The UK has signed an agreement with Libya saying that foreign nationals deported there will not be mistreated.
Colonel Gaddafi: Deal over torture
Under international convention the UK does not send people back to countries where they may face inhuman or degrading treatment.
The UK government has been seeking assurances from several countries that no-one it deports will be ill-treated.
Ministers say the moves are important in fighting terrorism, but civil liberty groups condemned the deal.
The memorandum of understanding (MOU) between the UK and Libya was signed in Tripoli by Britain's Ambassador to Libya, Anthony Layden, and the Libyan Acting Secretary for European Affairs, Abdulati Ibrahim al-Obidi.
A similar agreement was signed with Jordan earlier this year.
Home Secretary Charles Clarke said the agreement was necessary to help combat terrorism.
"I believe these, and the other ongoing negotiations, are an example of the effective international cooperation that we need in order to confront and defeat the type of terrorism we now face," he said.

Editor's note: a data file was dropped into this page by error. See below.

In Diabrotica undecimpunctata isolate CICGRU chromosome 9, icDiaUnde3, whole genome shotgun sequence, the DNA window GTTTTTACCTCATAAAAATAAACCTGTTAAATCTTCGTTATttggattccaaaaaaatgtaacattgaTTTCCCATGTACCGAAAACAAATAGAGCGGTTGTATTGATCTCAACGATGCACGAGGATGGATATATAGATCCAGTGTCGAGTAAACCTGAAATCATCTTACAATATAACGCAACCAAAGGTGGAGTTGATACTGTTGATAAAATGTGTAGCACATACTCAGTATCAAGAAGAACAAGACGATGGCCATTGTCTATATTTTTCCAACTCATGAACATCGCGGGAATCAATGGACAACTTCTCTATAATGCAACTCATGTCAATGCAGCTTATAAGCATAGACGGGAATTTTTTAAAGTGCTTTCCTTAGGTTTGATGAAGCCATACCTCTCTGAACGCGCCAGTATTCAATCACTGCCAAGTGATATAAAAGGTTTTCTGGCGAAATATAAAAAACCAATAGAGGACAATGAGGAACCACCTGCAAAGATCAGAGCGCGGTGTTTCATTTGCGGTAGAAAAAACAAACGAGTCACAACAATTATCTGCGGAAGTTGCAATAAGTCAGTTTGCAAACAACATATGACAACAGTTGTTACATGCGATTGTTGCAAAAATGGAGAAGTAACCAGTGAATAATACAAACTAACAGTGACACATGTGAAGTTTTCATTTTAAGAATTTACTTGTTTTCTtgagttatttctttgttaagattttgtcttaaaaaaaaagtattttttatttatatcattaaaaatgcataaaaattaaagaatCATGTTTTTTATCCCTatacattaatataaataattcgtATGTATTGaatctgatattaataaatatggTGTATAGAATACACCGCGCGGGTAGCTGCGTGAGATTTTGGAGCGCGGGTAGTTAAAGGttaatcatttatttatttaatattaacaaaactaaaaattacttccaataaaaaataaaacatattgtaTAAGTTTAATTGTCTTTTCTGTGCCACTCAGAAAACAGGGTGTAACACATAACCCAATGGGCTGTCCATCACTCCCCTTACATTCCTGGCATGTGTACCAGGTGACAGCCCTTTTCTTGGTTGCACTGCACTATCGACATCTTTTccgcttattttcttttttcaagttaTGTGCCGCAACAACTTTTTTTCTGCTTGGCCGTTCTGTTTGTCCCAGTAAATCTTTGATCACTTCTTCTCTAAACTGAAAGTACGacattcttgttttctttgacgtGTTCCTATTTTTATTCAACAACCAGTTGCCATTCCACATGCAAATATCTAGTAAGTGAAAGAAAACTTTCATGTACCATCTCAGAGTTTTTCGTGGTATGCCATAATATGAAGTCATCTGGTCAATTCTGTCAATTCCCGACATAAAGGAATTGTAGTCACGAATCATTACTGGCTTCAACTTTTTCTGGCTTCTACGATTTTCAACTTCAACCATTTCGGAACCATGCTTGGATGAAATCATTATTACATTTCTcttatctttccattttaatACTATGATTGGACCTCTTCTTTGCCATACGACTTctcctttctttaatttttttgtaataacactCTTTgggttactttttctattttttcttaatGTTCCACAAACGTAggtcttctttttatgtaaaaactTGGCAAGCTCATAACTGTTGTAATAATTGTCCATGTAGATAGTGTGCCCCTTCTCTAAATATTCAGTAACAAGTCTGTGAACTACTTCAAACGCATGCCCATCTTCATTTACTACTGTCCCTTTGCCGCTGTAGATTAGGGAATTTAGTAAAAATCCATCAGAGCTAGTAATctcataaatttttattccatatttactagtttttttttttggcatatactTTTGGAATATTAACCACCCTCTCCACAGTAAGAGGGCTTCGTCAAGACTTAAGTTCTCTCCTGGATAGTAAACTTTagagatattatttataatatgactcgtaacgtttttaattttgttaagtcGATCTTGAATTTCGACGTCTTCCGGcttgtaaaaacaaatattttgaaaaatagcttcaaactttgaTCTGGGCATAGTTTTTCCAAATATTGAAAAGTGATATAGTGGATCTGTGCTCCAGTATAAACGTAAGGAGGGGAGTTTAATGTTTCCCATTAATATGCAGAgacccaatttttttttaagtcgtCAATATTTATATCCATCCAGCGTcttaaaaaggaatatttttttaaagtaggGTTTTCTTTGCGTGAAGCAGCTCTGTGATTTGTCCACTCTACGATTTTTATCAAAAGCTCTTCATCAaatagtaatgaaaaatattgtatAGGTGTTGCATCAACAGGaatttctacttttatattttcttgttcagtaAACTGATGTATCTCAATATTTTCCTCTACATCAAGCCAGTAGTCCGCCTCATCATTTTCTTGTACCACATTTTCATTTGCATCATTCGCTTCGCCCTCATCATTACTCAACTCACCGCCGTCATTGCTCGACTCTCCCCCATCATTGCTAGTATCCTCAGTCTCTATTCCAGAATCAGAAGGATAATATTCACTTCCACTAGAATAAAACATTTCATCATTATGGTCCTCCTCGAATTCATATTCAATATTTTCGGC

"As we confront the terrorist threat facing Britain today we have to ensure that the right of people to travel around freely is balanced with our international obligations to protect the rights of individuals facing torture."
Shadow home secretary David Davis welcomed the agreement.
"It is important now that the government doesn't drag its heels in rounding up and deporting extremists. Preachers of hate who have no right to be here should be swiftly removed," he said.
The government is hoping to reach similar agreements with Lebanon and Algeria, the prime minister's official spokesman said later.
It is understood that about four or five Libyans could be deported following the agreement.
Commenting on the UK's agreement with Libya, Shami Chakrabarti, director of civil rights group Liberty, said: "It would no doubt be very good news if Colonel Gaddafi could now be trusted not to indulge in torture.
"However, fundamental rights are too precious to gamble with. The 2004 Foreign Office Human Rights report expressed 'serious concerns' as to the conditions in Libyan prisons."
Kate Allen, Amnesty International's UK director, said it was "dangerously misguided to expect countries with a known record of torturing people to respect bits of paper promising not to torture".
Mark Oaten, Liberal Democrat home affairs spokesman, said: "If Amnesty has concerns about torture then they will know better than a minister in Whitehall what is really going on, and we should listen to their concerns."